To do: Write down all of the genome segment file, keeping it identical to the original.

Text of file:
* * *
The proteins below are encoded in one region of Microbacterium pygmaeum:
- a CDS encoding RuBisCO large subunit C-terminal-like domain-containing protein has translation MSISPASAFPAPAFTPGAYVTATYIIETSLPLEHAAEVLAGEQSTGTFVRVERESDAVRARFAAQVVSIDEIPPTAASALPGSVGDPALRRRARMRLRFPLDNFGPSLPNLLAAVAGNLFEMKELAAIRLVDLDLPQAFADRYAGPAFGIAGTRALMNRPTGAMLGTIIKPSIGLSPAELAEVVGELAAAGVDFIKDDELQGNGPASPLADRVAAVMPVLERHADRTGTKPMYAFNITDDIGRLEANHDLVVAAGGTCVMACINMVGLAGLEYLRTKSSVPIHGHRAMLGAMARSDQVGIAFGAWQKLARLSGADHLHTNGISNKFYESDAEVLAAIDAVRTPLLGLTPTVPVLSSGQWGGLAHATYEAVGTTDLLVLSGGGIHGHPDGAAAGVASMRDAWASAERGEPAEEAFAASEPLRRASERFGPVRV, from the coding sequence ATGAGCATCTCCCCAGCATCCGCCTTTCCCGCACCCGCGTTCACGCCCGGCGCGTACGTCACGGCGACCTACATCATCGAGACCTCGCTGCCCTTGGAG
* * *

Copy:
The proteins below are encoded in one region of Microbacterium pygmaeum:
- a CDS encoding RuBisCO large subunit C-terminal-like domain-containing protein has translation MSISPASAFPAPAFTPGAYVTATYIIETSLPLEHAAEVLAGEQSTGTFVRVERESDAVRARFAAQVVSIDEIPPTAASALPGSVGDPALRRRARMRLRFPLDNFGPSLPNLLAAVAGNLFEMKELAAIRLVDLDLPQAFADRYAGPAFGIAGTRALMNRPTGAMLGTIIKPSIGLSPAELAEVVGELAAAGVDFIKDDELQGNGPASPLADRVAAVMPVLERHADRTGTKPMYAFNITDDIGRLEANHDLVVAAGGTCVMACINMVGLAGLEYLRTKSSVPIHGHRAMLGAMARSDQVGIAFGAWQKLARLSGADHLHTNGISNKFYESDAEVLAAIDAVRTPLLGLTPTVPVLSSGQWGGLAHATYEAVGTTDLLVLSGGGIHGHPDGAAAGVASMRDAWASAERGEPAEEAFAASEPLRRASERFGPVRV, from the coding sequence ATGAGCATCTCCCCAGCATCCGCCTTTCCCGCACCCGCGTTCACGCCCGGCGCGTACGTCACGGCGACCTACATCATCGAGACCTCGCTGCCCTTGGAG